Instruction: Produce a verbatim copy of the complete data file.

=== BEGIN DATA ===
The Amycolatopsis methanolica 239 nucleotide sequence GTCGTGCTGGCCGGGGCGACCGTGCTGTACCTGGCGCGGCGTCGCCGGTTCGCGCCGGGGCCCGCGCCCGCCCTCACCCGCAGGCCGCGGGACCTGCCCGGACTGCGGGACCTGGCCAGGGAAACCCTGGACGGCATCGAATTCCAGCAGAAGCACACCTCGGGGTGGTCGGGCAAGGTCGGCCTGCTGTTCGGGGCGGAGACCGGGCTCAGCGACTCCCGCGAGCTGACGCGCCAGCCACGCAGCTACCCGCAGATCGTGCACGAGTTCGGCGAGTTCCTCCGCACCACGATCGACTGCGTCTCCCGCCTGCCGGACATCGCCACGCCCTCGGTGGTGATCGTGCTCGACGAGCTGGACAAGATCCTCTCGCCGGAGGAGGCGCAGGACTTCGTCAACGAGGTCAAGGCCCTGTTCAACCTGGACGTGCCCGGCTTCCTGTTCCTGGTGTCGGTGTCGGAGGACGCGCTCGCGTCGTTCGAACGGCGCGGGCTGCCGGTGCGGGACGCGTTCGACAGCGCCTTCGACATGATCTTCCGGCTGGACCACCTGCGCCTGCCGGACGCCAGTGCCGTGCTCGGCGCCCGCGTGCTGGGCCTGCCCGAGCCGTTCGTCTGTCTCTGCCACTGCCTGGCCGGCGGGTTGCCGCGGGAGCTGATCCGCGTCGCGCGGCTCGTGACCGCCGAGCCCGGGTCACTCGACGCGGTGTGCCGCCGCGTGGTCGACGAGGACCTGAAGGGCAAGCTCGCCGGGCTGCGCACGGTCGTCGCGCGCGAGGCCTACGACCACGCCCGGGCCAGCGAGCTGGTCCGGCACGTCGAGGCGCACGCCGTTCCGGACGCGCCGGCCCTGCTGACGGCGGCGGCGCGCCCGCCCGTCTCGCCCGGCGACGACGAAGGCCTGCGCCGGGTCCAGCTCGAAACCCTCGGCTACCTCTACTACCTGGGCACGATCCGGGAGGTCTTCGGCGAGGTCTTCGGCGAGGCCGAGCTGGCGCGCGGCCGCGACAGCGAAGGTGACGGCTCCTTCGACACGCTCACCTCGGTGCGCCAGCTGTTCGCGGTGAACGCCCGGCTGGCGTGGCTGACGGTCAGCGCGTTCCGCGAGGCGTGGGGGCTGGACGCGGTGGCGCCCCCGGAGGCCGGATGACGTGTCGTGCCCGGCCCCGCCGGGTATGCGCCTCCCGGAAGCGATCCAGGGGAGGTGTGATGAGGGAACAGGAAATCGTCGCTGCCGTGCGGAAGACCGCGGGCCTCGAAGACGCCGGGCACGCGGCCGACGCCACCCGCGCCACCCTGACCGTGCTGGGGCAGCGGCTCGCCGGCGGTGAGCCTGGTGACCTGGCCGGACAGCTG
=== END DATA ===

The Amycolatopsis methanolica 239 nucleotide sequence GTCGTGCTGGCCGGGGCGACCGTGCTGTACCTGGCGCGGCGTCGCCGGTTCGCGCCGGGGCCCGCGCCCGCCCTCACCCGCAGGCCGCGGGACCTGCCCGGACTGCGGGACCTGGCCAGGGAAACCCTGGACGGCATCGAATTCCAGCAGAAGCACACCTCGGGGTGGTCGGGCAAGGTCGGCCTGCTGTTCGGGGCGGAGACCGGGCTCAGCGACTCCCGCGAGCTGACGCGCCAGCCACGCAGCTACCCGCAGATCGTGCACGAGTTCGGCGAGTTCCTCCGCACCACGATCGACTGCGTCTCCCGCCTGCCGGACATCGCCACGCCCTCGGTGGTGATCGTGCTCGACGAGCTGGACAAGATCCTCTCGCCGGAGGAGGCGCAGGACTTCGTCAACGAGGTCAAGGCCCTGTTCAACCTGGACGTGCCCGGCTTCCTGTTCCTGGTGTCGGTGTCGGAGGACGCGCTCGCGTCGTTCGAACGGCGCGGGCTGCCGGTGCGGGACGCGTTCGACAGCGCCTTCGACATGATCTTCCGGCTGGACCACCTGCGCCTGCCGGACGCCAGTGCCGTGCTCGGCGCCCGCGTGCTGGGCCTGCCCGAGCCGTTCGTCTGTCTCTGCCACTGCCTGGCCGGCGGGTTGCCGCGGGAGCTGATCCGCGTCGCGCGGCTCGTGACCGCCGAGCCCGGGTCACTCGACGCGGTGTGCCGCCGCGTGGTCGACGAGGACCTGAAGGGCAAGCTCGCCGGGCTGCGCACGGTCGTCGCGCGCGAGGCCTACGACCACGCCCGGGCCAGCGAGCTGGTCCGGCACGTCGAGGCGCACGCCGTTCCGGACGCGCCGGCCCTGCTGACGGCGGCGGCGCGCCCGCCCGTCTCGCCCGGCGACGACGAAGGCCTGCGCCGGGTCCAGCTCGAAACCCTCGGCTACCTCTACTACCTGGGCACGATCCGGGAGGTCTTCGGCGAGGTCTTCGGCGAGGCCGAGCTGGCGCGCGGCCGCGACAGCGAAGGTGACGGCTCCTTCGACACGCTCACCTCGGTGCGCCAGCTGTTCGCGGTGAACGCCCGGCTGGCGTGGCTGACGGTCAGCGCGTTCCGCGAGGCGTGGGGGCTGGACGCGGTGGCGCCCCCGGAGGCCGGATGACGTGTCGTGCCCGGCCCCGCCGGGTATGCGCCTCCCGGAAGCGATCCAGGGGAGGTGTGATGAGGGAACAGGAAATCGTCGCTGCCGTGCGGAAGACCGCGGGCCTCGAAGACGCCGGGCACGCGGCCGACGCCACCCGCGCCACCCTGACCGTGCTGGGGCAGCGGCTCGCCGGCGGTGAGCCTGGTGACCTGGCCGGACAGCTG